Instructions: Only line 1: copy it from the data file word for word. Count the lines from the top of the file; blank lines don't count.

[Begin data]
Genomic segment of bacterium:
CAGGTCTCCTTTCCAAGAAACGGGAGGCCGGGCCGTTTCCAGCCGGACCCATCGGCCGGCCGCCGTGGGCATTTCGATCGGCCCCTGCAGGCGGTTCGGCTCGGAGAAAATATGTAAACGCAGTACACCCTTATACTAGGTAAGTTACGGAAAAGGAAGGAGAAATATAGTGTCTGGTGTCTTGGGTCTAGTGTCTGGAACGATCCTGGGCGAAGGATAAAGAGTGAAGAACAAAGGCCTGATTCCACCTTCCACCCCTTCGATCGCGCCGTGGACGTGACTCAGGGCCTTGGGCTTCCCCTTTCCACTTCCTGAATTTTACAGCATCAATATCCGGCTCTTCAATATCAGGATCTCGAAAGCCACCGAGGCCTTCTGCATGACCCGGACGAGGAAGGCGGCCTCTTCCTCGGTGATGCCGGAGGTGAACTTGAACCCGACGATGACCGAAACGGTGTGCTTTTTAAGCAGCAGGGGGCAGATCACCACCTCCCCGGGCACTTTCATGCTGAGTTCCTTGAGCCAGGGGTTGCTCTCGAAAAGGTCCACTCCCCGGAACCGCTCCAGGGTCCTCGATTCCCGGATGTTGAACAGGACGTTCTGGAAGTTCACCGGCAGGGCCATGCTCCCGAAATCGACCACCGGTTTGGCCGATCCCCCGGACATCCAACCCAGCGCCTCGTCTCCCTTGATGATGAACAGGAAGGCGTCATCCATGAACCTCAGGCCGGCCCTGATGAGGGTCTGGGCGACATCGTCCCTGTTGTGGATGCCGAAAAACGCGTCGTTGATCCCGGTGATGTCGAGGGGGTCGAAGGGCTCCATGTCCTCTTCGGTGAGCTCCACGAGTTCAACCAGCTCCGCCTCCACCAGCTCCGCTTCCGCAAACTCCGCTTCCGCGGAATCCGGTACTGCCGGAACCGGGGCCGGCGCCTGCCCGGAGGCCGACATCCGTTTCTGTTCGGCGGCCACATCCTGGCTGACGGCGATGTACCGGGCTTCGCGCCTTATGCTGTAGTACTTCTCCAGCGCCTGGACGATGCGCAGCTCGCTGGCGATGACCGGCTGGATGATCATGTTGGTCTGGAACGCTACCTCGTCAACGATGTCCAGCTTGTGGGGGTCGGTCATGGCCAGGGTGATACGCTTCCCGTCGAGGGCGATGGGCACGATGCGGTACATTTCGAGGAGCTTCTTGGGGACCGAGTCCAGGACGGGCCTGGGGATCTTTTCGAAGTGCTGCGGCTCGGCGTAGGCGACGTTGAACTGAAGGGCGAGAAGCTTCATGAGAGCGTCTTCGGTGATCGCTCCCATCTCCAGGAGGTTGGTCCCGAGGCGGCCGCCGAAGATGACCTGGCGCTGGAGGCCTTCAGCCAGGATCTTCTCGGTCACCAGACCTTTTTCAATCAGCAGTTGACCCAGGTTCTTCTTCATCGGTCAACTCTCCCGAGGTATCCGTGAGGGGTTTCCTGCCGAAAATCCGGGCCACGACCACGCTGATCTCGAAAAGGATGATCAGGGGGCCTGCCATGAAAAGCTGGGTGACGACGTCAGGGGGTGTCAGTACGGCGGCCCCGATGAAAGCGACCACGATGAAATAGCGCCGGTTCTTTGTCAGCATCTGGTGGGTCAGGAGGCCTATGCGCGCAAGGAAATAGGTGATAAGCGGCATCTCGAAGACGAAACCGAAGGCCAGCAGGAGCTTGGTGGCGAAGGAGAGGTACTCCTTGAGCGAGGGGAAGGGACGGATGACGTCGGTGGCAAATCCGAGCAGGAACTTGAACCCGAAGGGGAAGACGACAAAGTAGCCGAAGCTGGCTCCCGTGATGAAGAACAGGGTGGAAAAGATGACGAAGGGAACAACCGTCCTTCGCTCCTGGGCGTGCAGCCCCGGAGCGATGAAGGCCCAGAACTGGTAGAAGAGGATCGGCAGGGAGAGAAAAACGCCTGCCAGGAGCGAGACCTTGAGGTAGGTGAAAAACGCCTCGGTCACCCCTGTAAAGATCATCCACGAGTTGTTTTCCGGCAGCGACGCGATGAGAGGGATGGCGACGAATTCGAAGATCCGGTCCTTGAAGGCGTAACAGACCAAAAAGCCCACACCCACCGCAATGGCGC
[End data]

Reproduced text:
Genomic segment of bacterium: